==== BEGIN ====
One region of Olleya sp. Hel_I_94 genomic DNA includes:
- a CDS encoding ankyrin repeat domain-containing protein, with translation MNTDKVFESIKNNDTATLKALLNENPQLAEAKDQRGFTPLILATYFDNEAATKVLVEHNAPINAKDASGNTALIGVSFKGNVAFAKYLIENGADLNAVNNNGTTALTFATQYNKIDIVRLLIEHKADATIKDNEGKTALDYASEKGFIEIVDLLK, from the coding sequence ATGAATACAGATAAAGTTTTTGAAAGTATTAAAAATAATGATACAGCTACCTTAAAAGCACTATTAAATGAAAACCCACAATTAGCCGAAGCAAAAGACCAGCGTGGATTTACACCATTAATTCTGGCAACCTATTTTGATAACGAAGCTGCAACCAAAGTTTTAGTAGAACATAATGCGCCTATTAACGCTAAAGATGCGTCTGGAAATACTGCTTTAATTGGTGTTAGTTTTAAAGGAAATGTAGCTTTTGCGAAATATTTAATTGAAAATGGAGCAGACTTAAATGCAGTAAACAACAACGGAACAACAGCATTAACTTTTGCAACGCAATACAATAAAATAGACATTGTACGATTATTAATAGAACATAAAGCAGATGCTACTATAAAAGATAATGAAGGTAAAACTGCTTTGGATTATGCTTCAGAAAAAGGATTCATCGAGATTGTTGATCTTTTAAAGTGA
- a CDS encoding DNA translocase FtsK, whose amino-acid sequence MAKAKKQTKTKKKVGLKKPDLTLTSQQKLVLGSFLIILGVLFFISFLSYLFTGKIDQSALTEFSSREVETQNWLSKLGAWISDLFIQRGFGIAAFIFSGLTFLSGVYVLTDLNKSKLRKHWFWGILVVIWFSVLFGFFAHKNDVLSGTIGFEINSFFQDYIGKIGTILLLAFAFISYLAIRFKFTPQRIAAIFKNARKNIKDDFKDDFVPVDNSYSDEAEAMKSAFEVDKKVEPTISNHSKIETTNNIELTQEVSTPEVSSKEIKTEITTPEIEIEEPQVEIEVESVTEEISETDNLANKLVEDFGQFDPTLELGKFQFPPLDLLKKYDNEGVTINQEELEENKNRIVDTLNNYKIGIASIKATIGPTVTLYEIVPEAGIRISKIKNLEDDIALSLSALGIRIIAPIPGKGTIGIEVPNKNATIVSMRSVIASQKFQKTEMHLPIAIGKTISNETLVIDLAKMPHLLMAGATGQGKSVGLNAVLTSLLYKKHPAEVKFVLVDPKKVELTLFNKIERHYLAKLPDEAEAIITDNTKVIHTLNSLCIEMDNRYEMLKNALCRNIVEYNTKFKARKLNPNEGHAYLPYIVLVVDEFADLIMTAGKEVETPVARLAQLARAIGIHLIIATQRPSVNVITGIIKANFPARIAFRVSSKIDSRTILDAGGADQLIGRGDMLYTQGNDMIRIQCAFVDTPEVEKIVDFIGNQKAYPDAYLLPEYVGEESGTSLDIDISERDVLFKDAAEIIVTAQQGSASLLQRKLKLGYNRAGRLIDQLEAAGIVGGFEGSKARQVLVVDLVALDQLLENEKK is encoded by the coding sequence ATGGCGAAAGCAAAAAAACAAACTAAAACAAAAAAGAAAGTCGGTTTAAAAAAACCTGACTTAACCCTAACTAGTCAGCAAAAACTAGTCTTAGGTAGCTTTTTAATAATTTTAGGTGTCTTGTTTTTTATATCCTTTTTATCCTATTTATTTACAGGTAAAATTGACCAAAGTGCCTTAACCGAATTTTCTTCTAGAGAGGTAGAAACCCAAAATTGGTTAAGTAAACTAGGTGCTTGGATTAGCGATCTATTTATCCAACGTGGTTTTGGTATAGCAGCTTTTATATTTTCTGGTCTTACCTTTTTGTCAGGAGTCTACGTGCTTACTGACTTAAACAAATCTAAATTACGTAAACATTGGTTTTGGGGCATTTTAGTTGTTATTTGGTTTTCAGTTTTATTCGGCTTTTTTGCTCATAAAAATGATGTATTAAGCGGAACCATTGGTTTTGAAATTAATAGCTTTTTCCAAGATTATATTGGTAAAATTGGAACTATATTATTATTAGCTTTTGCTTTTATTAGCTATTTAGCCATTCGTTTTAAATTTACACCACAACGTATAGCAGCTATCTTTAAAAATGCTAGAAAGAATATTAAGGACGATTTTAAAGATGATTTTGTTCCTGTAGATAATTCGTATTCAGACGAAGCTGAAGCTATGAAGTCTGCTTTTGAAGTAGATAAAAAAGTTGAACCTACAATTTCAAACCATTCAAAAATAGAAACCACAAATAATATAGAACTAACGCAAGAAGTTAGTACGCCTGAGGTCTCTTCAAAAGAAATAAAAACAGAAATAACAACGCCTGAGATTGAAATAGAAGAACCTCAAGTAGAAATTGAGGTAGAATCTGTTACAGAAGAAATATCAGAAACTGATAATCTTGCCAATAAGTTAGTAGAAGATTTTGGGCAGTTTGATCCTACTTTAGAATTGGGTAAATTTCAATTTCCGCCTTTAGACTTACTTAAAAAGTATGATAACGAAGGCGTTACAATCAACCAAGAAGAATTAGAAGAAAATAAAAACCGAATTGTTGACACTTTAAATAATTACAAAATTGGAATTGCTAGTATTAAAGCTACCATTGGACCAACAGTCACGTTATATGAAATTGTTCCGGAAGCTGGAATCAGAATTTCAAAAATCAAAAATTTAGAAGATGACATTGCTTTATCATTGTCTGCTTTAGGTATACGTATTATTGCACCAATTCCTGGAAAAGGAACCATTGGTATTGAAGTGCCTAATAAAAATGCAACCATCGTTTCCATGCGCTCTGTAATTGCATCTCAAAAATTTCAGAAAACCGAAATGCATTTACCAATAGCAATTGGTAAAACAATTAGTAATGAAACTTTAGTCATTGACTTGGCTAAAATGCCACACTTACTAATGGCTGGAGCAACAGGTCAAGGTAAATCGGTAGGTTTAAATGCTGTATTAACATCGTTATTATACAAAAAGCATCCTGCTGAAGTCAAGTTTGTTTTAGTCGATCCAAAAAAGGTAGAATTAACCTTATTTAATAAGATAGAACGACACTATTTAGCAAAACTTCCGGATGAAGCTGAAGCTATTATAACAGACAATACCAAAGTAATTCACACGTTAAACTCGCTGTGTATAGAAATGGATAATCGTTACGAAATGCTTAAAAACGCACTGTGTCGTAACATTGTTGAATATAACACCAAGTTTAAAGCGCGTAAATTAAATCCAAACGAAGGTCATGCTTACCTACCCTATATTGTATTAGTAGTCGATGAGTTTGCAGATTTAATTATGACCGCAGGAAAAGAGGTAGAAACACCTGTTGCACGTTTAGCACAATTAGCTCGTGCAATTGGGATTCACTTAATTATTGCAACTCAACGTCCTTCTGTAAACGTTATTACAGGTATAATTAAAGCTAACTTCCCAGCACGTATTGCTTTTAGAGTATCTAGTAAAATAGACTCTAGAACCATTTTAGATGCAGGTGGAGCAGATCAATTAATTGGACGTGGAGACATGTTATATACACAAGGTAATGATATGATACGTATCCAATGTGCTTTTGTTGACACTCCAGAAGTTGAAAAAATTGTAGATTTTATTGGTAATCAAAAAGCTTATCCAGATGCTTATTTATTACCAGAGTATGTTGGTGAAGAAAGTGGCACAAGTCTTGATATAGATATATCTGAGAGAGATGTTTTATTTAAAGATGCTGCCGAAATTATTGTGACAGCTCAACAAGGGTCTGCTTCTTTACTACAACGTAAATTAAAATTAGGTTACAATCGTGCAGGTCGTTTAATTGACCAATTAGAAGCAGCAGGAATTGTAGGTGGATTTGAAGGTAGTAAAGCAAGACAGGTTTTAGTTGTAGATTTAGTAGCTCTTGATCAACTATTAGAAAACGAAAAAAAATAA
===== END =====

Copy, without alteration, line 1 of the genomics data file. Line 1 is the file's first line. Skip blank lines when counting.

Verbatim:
One region of Olleya sp. Hel_I_94 genomic DNA includes: